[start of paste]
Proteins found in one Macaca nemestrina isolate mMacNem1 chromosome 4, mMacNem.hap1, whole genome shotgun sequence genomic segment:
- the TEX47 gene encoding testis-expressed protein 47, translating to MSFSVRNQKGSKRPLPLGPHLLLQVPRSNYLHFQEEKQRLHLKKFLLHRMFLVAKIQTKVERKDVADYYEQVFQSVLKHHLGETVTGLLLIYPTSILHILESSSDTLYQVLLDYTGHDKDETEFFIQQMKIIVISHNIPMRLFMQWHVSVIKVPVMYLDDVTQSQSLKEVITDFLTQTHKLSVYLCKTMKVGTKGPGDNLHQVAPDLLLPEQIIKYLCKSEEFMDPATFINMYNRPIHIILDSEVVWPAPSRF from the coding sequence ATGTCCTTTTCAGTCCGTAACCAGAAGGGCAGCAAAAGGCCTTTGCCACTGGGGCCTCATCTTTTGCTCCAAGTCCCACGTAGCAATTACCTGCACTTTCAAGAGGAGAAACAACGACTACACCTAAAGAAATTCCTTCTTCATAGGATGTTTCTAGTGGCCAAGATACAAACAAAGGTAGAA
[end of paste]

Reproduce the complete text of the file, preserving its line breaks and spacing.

Proteins found in one Macaca nemestrina isolate mMacNem1 chromosome 4, mMacNem.hap1, whole genome shotgun sequence genomic segment:
- the TEX47 gene encoding testis-expressed protein 47, translating to MSFSVRNQKGSKRPLPLGPHLLLQVPRSNYLHFQEEKQRLHLKKFLLHRMFLVAKIQTKVERKDVADYYEQVFQSVLKHHLGETVTGLLLIYPTSILHILESSSDTLYQVLLDYTGHDKDETEFFIQQMKIIVISHNIPMRLFMQWHVSVIKVPVMYLDDVTQSQSLKEVITDFLTQTHKLSVYLCKTMKVGTKGPGDNLHQVAPDLLLPEQIIKYLCKSEEFMDPATFINMYNRPIHIILDSEVVWPAPSRF from the coding sequence ATGTCCTTTTCAGTCCGTAACCAGAAGGGCAGCAAAAGGCCTTTGCCACTGGGGCCTCATCTTTTGCTCCAAGTCCCACGTAGCAATTACCTGCACTTTCAAGAGGAGAAACAACGACTACACCTAAAGAAATTCCTTCTTCATAGGATGTTTCTAGTGGCCAAGATACAAACAAAGGTAGAA